The history of eugenics is relevant to the project of human enhancement because it establishes the point-of-view from which one is to regard human-beings: namely, not as ends in themselves but as a means for the production of benefits… (emphasis added/142)
Lest we think that Fuller is out merely to rehabilitate the image of now forgotten eugenicists like Francis Galton and couldn’t possibly be talking about “rehabilitating” our understanding of National Socialism we have this:
Put bluntly, we must envisage the prospect of a transformation in the normative image of Nazi Germany comparable to what Barrington Moore described for the French Revolution. This is not easy… there have been only the barest hints of Nazi rehabilitation. But hints there are, helped along by the deaths of those with first-hand experience of Nazism. (244)
Does the death of those with first-hand experience of Nazi atrocities make us wiser in Fuller’ eyes? This is not the kind of “PR” transhumanism needs.
Fuller’s commitment to collectivism takes him very far from traditional transhumanism indeed. In his hands the universal commitment to the increase in human longevity becomes nonsensical because the individual herself, from Fuller’s perspective, is a non-entity, a bridge to a kind of reborn primordial soup of cells and silicon which from his pantheist perch appears to be the ideal evolutionary future of a disembodied human intelligence or logos.
From his perspective the satirical world of “Utilitaria” imagined by the moral philosopher, Steven Lukes, where the characters are fully cared for from birth until old age only to be literally deconstructed both mentally and physically to serve as “parts” for the young becomes not a searing critique of a purely utilitarian world devoid of human rights, but a prescription for his version of our post-human future.
… with nature-inspired technologies we might think more imaginatively (aka divinely) about the terms on which ‘the greatest good’ can be secured for ‘the greatest number’, especially how parts of individuals might be subsumed under this rubric.” (228)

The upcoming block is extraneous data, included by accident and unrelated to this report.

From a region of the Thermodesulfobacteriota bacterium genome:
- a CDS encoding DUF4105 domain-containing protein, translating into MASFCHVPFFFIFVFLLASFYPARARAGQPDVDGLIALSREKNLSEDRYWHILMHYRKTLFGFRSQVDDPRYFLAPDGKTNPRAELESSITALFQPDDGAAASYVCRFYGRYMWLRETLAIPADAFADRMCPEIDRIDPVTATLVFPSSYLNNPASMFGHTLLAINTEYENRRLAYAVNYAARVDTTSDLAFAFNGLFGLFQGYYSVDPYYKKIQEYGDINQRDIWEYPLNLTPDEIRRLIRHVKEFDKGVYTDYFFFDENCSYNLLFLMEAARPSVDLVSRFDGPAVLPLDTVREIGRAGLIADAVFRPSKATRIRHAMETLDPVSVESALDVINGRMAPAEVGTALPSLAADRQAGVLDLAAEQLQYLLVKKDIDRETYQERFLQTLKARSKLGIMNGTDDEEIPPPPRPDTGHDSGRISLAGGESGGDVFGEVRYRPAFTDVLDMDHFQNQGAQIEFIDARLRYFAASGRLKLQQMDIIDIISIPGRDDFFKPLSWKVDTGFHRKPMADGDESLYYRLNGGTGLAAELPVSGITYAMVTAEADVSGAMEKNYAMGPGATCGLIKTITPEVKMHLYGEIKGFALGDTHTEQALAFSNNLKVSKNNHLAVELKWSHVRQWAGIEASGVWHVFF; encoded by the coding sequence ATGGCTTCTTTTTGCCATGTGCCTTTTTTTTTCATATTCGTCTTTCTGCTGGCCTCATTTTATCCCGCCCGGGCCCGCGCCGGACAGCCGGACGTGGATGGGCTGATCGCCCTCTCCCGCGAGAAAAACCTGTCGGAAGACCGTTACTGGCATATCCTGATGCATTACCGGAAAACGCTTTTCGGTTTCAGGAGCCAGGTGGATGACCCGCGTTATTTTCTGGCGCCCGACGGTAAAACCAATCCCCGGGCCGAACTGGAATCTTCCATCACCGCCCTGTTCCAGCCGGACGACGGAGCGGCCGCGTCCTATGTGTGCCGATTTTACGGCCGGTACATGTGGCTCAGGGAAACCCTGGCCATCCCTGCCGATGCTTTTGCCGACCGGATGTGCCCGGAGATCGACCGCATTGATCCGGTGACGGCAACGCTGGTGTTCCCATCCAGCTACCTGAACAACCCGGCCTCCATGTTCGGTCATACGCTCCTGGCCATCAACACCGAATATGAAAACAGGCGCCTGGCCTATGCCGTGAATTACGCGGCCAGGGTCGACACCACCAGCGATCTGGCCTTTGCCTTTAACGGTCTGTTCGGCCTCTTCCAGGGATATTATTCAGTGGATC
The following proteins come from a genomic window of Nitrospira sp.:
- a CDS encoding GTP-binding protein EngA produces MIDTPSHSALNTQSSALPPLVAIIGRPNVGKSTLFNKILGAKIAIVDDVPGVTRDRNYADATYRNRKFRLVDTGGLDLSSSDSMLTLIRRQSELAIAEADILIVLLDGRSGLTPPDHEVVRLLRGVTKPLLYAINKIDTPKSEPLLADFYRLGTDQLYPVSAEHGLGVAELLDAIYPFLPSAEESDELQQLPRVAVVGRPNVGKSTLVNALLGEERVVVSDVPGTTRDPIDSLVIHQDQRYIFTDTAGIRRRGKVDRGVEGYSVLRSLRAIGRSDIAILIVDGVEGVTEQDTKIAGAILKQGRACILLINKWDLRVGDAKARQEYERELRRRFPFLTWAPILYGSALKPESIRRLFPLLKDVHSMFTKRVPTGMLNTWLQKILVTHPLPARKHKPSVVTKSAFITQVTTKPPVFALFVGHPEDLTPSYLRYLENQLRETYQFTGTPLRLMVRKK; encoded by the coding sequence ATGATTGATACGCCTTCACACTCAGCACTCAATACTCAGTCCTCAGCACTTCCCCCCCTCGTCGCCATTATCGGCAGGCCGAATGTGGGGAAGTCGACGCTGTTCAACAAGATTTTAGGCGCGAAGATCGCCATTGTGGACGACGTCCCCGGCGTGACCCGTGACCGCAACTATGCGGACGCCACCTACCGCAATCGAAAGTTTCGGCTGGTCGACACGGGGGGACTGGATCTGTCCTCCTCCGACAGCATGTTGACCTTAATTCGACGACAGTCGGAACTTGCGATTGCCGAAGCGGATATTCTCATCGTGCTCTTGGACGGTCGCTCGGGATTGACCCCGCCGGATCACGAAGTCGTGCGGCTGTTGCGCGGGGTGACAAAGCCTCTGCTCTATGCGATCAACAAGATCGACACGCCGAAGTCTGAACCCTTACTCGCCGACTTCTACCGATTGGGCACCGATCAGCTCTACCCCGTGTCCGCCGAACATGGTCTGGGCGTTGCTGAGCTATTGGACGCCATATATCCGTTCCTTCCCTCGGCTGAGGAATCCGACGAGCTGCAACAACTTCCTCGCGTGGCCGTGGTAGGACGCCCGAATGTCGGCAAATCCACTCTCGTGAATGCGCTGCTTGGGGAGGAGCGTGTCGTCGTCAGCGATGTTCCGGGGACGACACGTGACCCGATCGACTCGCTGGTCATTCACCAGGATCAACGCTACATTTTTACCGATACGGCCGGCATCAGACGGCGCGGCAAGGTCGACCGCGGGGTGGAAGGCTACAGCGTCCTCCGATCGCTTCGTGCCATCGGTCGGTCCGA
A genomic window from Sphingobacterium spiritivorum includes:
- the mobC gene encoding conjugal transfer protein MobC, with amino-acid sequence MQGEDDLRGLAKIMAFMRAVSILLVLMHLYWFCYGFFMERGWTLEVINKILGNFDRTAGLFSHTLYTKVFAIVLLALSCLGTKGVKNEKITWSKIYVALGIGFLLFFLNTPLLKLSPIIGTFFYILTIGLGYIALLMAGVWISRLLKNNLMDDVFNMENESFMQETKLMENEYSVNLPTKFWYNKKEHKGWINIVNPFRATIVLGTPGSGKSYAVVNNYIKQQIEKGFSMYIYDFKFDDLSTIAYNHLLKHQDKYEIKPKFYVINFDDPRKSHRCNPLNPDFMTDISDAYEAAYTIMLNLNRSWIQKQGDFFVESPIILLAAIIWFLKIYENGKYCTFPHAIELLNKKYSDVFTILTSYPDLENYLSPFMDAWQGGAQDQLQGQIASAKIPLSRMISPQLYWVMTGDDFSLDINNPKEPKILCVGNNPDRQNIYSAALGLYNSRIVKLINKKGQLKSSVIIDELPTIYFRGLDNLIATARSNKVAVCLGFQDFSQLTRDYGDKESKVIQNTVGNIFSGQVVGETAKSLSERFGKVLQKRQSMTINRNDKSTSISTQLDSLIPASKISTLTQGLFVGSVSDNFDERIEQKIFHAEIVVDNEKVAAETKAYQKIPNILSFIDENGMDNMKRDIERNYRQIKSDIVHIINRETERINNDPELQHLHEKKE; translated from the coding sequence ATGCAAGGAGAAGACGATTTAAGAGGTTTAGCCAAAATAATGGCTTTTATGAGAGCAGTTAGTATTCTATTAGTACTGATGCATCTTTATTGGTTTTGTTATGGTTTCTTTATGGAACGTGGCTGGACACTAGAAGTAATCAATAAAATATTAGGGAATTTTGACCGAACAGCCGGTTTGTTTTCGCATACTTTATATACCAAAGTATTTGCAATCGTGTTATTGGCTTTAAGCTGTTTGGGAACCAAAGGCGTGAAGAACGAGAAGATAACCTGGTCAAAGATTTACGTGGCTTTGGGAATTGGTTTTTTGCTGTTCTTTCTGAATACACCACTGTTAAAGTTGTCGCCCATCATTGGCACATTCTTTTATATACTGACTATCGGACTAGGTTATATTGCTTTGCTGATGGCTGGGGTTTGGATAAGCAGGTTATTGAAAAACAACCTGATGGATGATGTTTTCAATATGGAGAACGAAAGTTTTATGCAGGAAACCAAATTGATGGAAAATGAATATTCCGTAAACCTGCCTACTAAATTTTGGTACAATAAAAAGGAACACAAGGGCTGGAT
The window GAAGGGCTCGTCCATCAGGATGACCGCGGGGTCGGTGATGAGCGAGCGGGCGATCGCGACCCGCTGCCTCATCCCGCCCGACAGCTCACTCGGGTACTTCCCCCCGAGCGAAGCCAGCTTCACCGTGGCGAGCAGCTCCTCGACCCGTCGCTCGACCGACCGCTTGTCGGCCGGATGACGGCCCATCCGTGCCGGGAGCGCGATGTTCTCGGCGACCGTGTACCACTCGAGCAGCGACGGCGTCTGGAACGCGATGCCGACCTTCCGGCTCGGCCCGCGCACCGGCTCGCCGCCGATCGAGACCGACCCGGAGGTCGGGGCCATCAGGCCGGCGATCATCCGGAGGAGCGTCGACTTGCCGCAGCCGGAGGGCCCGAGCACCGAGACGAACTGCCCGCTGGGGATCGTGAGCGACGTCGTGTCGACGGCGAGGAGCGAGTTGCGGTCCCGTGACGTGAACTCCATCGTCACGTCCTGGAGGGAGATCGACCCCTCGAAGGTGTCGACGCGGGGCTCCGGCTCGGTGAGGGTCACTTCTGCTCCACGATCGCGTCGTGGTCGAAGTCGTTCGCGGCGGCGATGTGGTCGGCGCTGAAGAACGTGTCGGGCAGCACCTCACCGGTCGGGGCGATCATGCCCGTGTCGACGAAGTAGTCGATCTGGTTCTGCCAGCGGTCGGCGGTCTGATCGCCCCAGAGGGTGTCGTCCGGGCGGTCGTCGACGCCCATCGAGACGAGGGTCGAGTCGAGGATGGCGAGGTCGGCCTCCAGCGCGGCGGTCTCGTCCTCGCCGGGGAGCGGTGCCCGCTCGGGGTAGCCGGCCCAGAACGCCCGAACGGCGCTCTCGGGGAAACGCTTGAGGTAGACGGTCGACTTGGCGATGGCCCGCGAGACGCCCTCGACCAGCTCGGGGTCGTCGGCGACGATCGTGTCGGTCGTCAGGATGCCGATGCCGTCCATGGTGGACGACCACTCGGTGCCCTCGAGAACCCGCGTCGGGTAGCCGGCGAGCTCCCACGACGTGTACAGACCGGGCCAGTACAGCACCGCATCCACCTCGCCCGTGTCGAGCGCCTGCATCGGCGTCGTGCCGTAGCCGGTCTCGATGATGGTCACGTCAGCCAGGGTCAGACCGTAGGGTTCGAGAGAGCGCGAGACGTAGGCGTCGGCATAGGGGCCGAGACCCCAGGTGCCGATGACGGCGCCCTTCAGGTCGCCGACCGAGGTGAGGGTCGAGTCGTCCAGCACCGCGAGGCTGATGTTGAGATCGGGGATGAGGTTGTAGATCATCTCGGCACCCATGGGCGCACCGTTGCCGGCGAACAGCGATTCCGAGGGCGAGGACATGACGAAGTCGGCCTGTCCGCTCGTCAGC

This zooming out to an amoral height in which the individual no longer has real value aside from whatever benefits they can bring not so much to society as to the process of history leading us to Fuller’s post-human age leads him to embrace a whole host of troubling concepts. He gives gives his proposal to disassemble the panoply of protections we have built up around the use of human beings in scientific research vanilla, soft-nietzschean labels such as “suffering smart”. Where his proposals amount to a kind of martyrology in which individuals sacrifice their own lives and health for the “honors” of propelling scientific research at a faster pace.
Fuller’s version of “heaven” is a return to the Eden of the primordial soup where the distinctions between species, machines, and even individuals has collapsed. In this he is riding the wave of the transformation of biology into an information science where individuals of a species become mere pattern of genes and the boundary between species become permeable. Here, Fuller takes the extremely irresponsible glorification of our new found ability to swap and combine genes between species who have not occupied the same place in lineage since the dawn of life on earth coming from figures like Freeman Dyson to an even greater extreme. Being able to incorporate the genes from other species is less for Fuller a means of human enhancement as it is the road the disappearance of the human into some sort of divine stew.
Fuller takes this transformation of biology into an information science to the degree that he has become one of the most vocal proponents of teaching intelligent design in schools. What? The logic behind his advocation of the pseudoscience of intelligent design is that the actual history of life on earth has become irrelevant now that we have reduced it to information.
… nothing much hangs on the fact of whether animals and plants evolved naturally or were specially created, let alone whether it happened over 5000 or 5 billion years… (64)
For Fuller, intelligent design is a sort of noble lie meant to teach its students how to be “God-like” designers of nature.
As far as things to raise critical awareness I will stop there, and am left to wonder how it is possible that Fuller has come up with such a regressive version of transhumanism where debate and discourse is replaced by manipulation, where corporations and collectives have replaced individuals, where not just 19th and early 20th century racists, but Nazis mass murderers are seen as premonitions of transhumanism and that is not be taken as a negative thing, a warning, where individuals become sacrificial animals for a research endeavor whose success would ultimately spell the end of individuals, where intelligent design is touted as a serious version of biological science?